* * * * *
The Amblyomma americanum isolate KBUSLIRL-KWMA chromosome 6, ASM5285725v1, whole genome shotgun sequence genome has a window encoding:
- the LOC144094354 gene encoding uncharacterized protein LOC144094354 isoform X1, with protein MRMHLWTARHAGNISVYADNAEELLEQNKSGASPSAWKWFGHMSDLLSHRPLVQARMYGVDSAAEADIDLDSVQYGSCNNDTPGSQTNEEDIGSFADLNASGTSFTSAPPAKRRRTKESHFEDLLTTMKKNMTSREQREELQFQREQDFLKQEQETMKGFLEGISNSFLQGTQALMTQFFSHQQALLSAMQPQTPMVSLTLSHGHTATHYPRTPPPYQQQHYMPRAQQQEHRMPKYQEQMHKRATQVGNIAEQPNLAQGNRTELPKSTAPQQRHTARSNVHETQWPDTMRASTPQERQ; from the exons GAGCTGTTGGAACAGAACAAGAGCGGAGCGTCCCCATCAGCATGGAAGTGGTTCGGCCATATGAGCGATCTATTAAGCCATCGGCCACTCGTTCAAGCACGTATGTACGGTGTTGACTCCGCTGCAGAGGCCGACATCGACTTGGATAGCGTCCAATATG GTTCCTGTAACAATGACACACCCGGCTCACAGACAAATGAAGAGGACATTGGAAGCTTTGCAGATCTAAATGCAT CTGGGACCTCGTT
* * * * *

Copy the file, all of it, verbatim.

The Amblyomma americanum isolate KBUSLIRL-KWMA chromosome 6, ASM5285725v1, whole genome shotgun sequence genome has a window encoding:
- the LOC144094354 gene encoding uncharacterized protein LOC144094354 isoform X1, with protein MRMHLWTARHAGNISVYADNAEELLEQNKSGASPSAWKWFGHMSDLLSHRPLVQARMYGVDSAAEADIDLDSVQYGSCNNDTPGSQTNEEDIGSFADLNASGTSFTSAPPAKRRRTKESHFEDLLTTMKKNMTSREQREELQFQREQDFLKQEQETMKGFLEGISNSFLQGTQALMTQFFSHQQALLSAMQPQTPMVSLTLSHGHTATHYPRTPPPYQQQHYMPRAQQQEHRMPKYQEQMHKRATQVGNIAEQPNLAQGNRTELPKSTAPQQRHTARSNVHETQWPDTMRASTPQERQ; from the exons GAGCTGTTGGAACAGAACAAGAGCGGAGCGTCCCCATCAGCATGGAAGTGGTTCGGCCATATGAGCGATCTATTAAGCCATCGGCCACTCGTTCAAGCACGTATGTACGGTGTTGACTCCGCTGCAGAGGCCGACATCGACTTGGATAGCGTCCAATATG GTTCCTGTAACAATGACACACCCGGCTCACAGACAAATGAAGAGGACATTGGAAGCTTTGCAGATCTAAATGCAT CTGGGACCTCGTT